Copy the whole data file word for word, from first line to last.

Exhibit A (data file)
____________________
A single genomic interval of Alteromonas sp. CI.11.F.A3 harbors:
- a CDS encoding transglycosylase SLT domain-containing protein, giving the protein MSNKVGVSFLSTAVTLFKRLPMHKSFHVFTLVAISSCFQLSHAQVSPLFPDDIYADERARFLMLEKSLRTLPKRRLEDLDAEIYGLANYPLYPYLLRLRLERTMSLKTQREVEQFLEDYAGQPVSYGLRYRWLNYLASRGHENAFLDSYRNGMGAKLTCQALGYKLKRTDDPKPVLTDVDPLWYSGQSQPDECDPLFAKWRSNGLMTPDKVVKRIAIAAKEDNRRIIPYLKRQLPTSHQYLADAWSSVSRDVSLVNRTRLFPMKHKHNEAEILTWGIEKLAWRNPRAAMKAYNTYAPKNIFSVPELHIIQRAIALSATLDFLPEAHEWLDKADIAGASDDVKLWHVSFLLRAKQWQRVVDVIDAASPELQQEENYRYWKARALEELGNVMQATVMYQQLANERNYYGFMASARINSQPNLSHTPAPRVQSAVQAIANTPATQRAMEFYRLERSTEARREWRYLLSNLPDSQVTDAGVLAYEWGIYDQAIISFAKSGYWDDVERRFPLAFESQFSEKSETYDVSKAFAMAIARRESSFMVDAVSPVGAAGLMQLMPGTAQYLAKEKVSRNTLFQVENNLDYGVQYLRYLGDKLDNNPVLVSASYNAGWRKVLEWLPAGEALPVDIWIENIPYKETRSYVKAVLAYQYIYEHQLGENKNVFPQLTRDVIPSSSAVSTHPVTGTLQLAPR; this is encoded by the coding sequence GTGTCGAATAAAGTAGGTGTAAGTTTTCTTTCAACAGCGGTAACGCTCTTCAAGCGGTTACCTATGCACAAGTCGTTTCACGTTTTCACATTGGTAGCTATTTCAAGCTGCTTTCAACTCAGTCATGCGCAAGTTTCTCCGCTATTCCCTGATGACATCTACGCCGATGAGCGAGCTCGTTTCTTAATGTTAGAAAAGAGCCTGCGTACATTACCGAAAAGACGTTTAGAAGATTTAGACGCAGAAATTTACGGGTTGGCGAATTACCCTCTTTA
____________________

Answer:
A single genomic interval of Alteromonas sp. CI.11.F.A3 harbors:
- a CDS encoding transglycosylase SLT domain-containing protein, giving the protein MSNKVGVSFLSTAVTLFKRLPMHKSFHVFTLVAISSCFQLSHAQVSPLFPDDIYADERARFLMLEKSLRTLPKRRLEDLDAEIYGLANYPLYPYLLRLRLERTMSLKTQREVEQFLEDYAGQPVSYGLRYRWLNYLASRGHENAFLDSYRNGMGAKLTCQALGYKLKRTDDPKPVLTDVDPLWYSGQSQPDECDPLFAKWRSNGLMTPDKVVKRIAIAAKEDNRRIIPYLKRQLPTSHQYLADAWSSVSRDVSLVNRTRLFPMKHKHNEAEILTWGIEKLAWRNPRAAMKAYNTYAPKNIFSVPELHIIQRAIALSATLDFLPEAHEWLDKADIAGASDDVKLWHVSFLLRAKQWQRVVDVIDAASPELQQEENYRYWKARALEELGNVMQATVMYQQLANERNYYGFMASARINSQPNLSHTPAPRVQSAVQAIANTPATQRAMEFYRLERSTEARREWRYLLSNLPDSQVTDAGVLAYEWGIYDQAIISFAKSGYWDDVERRFPLAFESQFSEKSETYDVSKAFAMAIARRESSFMVDAVSPVGAAGLMQLMPGTAQYLAKEKVSRNTLFQVENNLDYGVQYLRYLGDKLDNNPVLVSASYNAGWRKVLEWLPAGEALPVDIWIENIPYKETRSYVKAVLAYQYIYEHQLGENKNVFPQLTRDVIPSSSAVSTHPVTGTLQLAPR; this is encoded by the coding sequence GTGTCGAATAAAGTAGGTGTAAGTTTTCTTTCAACAGCGGTAACGCTCTTCAAGCGGTTACCTATGCACAAGTCGTTTCACGTTTTCACATTGGTAGCTATTTCAAGCTGCTTTCAACTCAGTCATGCGCAAGTTTCTCCGCTATTCCCTGATGACATCTACGCCGATGAGCGAGCTCGTTTCTTAATGTTAGAAAAGAGCCTGCGTACATTACCGAAAAGACGTTTAGAAGATTTAGACGCAGAAATTTACGGGTTGGCGAATTACCCTCTTTA